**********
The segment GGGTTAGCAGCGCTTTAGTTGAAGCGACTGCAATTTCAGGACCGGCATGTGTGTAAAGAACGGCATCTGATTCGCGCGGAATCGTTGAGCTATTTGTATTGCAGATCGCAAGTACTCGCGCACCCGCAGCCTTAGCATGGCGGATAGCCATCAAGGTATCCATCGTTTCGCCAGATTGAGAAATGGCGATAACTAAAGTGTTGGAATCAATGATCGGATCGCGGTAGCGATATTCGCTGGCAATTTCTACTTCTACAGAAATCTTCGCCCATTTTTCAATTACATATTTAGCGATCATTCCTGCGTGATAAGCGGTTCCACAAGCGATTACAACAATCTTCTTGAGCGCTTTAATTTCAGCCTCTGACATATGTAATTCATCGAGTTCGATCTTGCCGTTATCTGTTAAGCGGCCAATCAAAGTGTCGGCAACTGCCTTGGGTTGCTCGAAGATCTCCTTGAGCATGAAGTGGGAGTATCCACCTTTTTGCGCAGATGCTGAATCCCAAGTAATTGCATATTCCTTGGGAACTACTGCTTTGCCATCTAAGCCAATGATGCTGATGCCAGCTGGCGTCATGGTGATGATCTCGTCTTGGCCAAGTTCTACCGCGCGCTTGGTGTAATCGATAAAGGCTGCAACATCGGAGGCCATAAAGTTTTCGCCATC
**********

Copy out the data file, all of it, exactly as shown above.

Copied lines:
The segment GGGTTAGCAGCGCTTTAGTTGAAGCGACTGCAATTTCAGGACCGGCATGTGTGTAAAGAACGGCATCTGATTCGCGCGGAATCGTTGAGCTATTTGTATTGCAGATCGCAAGTACTCGCGCACCCGCAGCCTTAGCATGGCGGATAGCCATCAAGGTATCCATCGTTTCGCCAGATTGAGAAATGGCGATAACTAAAGTGTTGGAATCAATGATCGGATCGCGGTAGCGATATTCGCTGGCAATTTCTACTTCTACAGAAATCTTCGCCCATTTTTCAATTACATATTTAGCGATCATTCCTGCGTGATAAGCGGTTCCACAAGCGATTACAACAATCTTCTTGAGCGCTTTAATTTCAGCCTCTGACATATGTAATTCATCGAGTTCGATCTTGCCGTTATCTGTTAAGCGGCCAATCAAAGTGTCGGCAACTGCCTTGGGTTGCTCGAAGATCTCCTTGAGCATGAAGTGGGAGTATCCACCTTTTTGCGCAGATGCTGAATCCCAAGTAATTGCATATTCCTTGGGAACTACTGCTTTGCCATCTAAGCCAATGATGCTGATGCCAGCTGGCGTCATGGTGATGATCTCGTCTTGGCCAAGTTCTACCGCGCGCTTGGTGTAATCGATAAAGGCTGCAACATCGGAGGCCATAAAGTTTTCGCCATC